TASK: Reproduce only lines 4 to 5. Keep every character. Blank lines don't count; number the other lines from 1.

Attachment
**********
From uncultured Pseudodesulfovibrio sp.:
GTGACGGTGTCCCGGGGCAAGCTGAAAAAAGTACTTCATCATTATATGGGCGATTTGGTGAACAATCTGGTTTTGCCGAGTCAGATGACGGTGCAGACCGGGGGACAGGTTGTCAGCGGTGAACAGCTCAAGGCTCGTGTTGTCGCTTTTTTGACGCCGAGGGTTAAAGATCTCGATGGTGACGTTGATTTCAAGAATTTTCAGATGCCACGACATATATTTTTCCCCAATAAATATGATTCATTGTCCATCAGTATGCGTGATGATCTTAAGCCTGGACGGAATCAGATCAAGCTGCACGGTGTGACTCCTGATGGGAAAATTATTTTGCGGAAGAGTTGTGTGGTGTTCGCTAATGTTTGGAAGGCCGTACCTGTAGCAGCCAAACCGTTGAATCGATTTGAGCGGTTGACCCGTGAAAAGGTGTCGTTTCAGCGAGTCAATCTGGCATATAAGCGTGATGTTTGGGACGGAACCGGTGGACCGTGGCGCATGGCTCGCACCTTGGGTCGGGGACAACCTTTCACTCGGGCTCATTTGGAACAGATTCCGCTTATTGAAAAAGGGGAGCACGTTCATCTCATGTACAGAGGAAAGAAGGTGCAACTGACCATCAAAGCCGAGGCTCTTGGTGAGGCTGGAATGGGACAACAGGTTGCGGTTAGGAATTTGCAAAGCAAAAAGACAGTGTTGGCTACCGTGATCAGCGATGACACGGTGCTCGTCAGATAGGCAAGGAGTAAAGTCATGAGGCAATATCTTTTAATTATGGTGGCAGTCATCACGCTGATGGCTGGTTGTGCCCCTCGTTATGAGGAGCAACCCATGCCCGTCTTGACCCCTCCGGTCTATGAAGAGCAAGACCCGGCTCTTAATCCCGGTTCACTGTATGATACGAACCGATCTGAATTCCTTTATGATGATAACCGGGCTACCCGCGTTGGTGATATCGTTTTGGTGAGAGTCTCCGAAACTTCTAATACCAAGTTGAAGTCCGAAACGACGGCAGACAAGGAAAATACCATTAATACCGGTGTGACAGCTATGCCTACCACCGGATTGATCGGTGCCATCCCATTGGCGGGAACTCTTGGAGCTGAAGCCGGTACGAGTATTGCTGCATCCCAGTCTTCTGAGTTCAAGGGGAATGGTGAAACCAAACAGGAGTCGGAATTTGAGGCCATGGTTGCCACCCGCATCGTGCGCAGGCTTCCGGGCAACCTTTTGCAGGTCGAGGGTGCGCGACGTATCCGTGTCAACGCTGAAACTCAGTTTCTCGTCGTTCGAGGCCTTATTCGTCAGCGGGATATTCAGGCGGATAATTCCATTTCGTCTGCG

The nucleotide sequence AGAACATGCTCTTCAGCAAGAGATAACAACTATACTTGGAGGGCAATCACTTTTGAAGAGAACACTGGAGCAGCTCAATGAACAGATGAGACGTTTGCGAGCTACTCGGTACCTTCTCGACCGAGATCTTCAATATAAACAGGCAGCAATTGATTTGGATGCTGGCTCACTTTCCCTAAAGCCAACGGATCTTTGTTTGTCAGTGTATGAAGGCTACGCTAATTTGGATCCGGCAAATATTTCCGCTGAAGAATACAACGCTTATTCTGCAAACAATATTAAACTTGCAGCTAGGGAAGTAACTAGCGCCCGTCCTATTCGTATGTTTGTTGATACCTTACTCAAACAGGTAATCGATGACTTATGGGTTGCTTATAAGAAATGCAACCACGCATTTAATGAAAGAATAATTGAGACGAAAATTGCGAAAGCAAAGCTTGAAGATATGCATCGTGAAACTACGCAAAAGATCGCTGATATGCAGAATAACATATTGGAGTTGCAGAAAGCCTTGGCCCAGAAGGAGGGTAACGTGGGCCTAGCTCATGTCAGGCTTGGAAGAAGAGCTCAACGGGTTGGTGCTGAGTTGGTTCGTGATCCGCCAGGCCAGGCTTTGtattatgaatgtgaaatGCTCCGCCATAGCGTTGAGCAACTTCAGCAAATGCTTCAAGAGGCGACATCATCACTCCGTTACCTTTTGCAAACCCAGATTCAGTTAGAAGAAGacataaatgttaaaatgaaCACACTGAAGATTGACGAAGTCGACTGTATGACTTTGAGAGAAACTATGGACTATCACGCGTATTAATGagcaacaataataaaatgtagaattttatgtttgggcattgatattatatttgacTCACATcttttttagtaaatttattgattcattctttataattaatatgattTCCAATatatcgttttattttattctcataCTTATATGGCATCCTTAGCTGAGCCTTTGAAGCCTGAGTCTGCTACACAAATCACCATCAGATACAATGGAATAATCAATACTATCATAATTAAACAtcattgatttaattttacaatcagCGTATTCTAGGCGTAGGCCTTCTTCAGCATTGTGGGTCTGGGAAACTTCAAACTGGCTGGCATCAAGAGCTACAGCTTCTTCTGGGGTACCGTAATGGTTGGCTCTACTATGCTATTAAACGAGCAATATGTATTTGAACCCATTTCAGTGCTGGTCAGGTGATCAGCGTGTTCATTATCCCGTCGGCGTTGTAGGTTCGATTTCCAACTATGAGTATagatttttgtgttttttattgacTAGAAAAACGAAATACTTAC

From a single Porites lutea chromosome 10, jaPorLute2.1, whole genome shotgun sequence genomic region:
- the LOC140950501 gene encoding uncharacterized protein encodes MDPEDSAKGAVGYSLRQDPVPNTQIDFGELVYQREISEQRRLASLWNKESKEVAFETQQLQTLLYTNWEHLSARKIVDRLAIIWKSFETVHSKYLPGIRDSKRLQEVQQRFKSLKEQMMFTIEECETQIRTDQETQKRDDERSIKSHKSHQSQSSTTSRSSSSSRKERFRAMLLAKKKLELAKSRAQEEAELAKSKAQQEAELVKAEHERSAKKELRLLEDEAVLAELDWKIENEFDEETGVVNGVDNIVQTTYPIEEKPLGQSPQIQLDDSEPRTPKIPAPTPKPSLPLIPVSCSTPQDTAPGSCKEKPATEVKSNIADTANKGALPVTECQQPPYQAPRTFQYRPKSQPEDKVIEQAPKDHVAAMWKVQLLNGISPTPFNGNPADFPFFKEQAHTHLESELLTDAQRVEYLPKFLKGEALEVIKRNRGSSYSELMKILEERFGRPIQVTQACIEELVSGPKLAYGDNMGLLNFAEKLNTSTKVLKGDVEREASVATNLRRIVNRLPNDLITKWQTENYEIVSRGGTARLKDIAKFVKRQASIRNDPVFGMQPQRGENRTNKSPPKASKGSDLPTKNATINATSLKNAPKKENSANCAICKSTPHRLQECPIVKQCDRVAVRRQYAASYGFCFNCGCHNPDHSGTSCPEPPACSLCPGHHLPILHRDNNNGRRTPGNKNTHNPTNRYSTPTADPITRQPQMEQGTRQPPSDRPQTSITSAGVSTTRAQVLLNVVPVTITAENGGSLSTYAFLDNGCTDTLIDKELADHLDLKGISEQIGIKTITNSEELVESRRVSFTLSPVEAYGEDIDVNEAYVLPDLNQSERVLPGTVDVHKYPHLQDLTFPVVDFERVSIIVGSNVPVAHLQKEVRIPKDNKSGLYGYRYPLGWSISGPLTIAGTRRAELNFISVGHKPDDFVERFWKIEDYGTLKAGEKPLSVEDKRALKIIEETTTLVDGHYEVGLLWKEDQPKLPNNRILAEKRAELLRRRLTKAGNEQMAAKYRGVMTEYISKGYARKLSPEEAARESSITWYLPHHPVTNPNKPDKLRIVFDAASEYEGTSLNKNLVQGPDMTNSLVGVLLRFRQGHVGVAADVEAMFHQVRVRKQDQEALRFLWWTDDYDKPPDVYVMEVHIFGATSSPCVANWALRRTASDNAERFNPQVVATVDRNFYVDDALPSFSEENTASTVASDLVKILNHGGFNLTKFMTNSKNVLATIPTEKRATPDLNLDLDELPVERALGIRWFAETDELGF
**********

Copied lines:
From a single Porites lutea chromosome 10, jaPorLute2.1, whole genome shotgun sequence genomic region:
- the LOC140950501 gene encoding uncharacterized protein encodes MDPEDSAKGAVGYSLRQDPVPNTQIDFGELVYQREISEQRRLASLWNKESKEVAFETQQLQTLLYTNWEHLSARKIVDRLAIIWKSFETVHSKYLPGIRDSKRLQEVQQRFKSLKEQMMFTIEECETQIRTDQETQKRDDERSIKSHKSHQSQSSTTSRSSSSSRKERFRAMLLAKKKLELAKSRAQEEAELAKSKAQQEAELVKAEHERSAKKELRLLEDEAVLAELDWKIENEFDEETGVVNGVDNIVQTTYPIEEKPLGQSPQIQLDDSEPRTPKIPAPTPKPSLPLIPVSCSTPQDTAPGSCKEKPATEVKSNIADTANKGALPVTECQQPPYQAPRTFQYRPKSQPEDKVIEQAPKDHVAAMWKVQLLNGISPTPFNGNPADFPFFKEQAHTHLESELLTDAQRVEYLPKFLKGEALEVIKRNRGSSYSELMKILEERFGRPIQVTQACIEELVSGPKLAYGDNMGLLNFAEKLNTSTKVLKGDVEREASVATNLRRIVNRLPNDLITKWQTENYEIVSRGGTARLKDIAKFVKRQASIRNDPVFGMQPQRGENRTNKSPPKASKGSDLPTKNATINATSLKNAPKKENSANCAICKSTPHRLQECPIVKQCDRVAVRRQYAASYGFCFNCGCHNPDHSGTSCPEPPACSLCPGHHLPILHRDNNNGRRTPGNKNTHNPTNRYSTPTADPITRQPQMEQGTRQPPSDRPQTSITSAGVSTTRAQVLLNVVPVTITAENGGSLSTYAFLDNGCTDTLIDKELADHLDLKGISEQIGIKTITNSEELVESRRVSFTLSPVEAYGEDIDVNEAYVLPDLNQSERVLPGTVDVHKYPHLQDLTFPVVDFERVSIIVGSNVPVAHLQKEVRIPKDNKSGLYGYRYPLGWSISGPLTIAGTRRAELNFISVGHKPDDFVERFWKIEDYGTLKAGEKPLSVEDKRALKIIEETTTLVDGHYEVGLLWKEDQPKLPNNRILAEKRAELLRRRLTKAGNEQMAAKYRGVMTEYISKGYARKLSPEEAARESSITWYLPHHPVTNPNKPDKLRIVFDAASEYEGTSLNKNLVQGPDMTNSLVGVLLRFRQGHVGVAADVEAMFHQVRVRKQDQEALRFLWWTDDYDKPPDVYVMEVHIFGATSSPCVANWALRRTASDNAERFNPQVVATVDRNFYVDDALPSFSEENTASTVASDLVKILNHGGFNLTKFMTNSKNVLATIPTEKRATPDLNLDLDELPVERALGIRWFAETDELGF